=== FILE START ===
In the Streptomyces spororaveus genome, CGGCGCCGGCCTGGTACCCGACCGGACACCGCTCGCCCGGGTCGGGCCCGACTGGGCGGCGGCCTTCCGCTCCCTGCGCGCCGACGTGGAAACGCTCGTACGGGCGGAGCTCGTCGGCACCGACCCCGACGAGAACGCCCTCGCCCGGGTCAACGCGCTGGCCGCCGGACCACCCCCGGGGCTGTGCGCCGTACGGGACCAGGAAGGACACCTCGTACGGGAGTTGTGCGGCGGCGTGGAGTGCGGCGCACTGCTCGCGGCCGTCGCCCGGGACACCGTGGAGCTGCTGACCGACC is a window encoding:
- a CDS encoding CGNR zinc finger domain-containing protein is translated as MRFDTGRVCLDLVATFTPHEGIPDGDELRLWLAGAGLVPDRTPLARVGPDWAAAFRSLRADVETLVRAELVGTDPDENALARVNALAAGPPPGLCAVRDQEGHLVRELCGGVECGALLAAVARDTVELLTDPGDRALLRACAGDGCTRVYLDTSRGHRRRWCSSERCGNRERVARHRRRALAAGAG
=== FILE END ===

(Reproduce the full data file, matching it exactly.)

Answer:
In the Streptomyces spororaveus genome, CGGCGCCGGCCTGGTACCCGACCGGACACCGCTCGCCCGGGTCGGGCCCGACTGGGCGGCGGCCTTCCGCTCCCTGCGCGCCGACGTGGAAACGCTCGTACGGGCGGAGCTCGTCGGCACCGACCCCGACGAGAACGCCCTCGCCCGGGTCAACGCGCTGGCCGCCGGACCACCCCCGGGGCTGTGCGCCGTACGGGACCAGGAAGGACACCTCGTACGGGAGTTGTGCGGCGGCGTGGAGTGCGGCGCACTGCTCGCGGCCGTCGCCCGGGACACCGTGGAGCTGCTGACCGACC is a window encoding:
- a CDS encoding CGNR zinc finger domain-containing protein is translated as MRFDTGRVCLDLVATFTPHEGIPDGDELRLWLAGAGLVPDRTPLARVGPDWAAAFRSLRADVETLVRAELVGTDPDENALARVNALAAGPPPGLCAVRDQEGHLVRELCGGVECGALLAAVARDTVELLTDPGDRALLRACAGDGCTRVYLDTSRGHRRRWCSSERCGNRERVARHRRRALAAGAG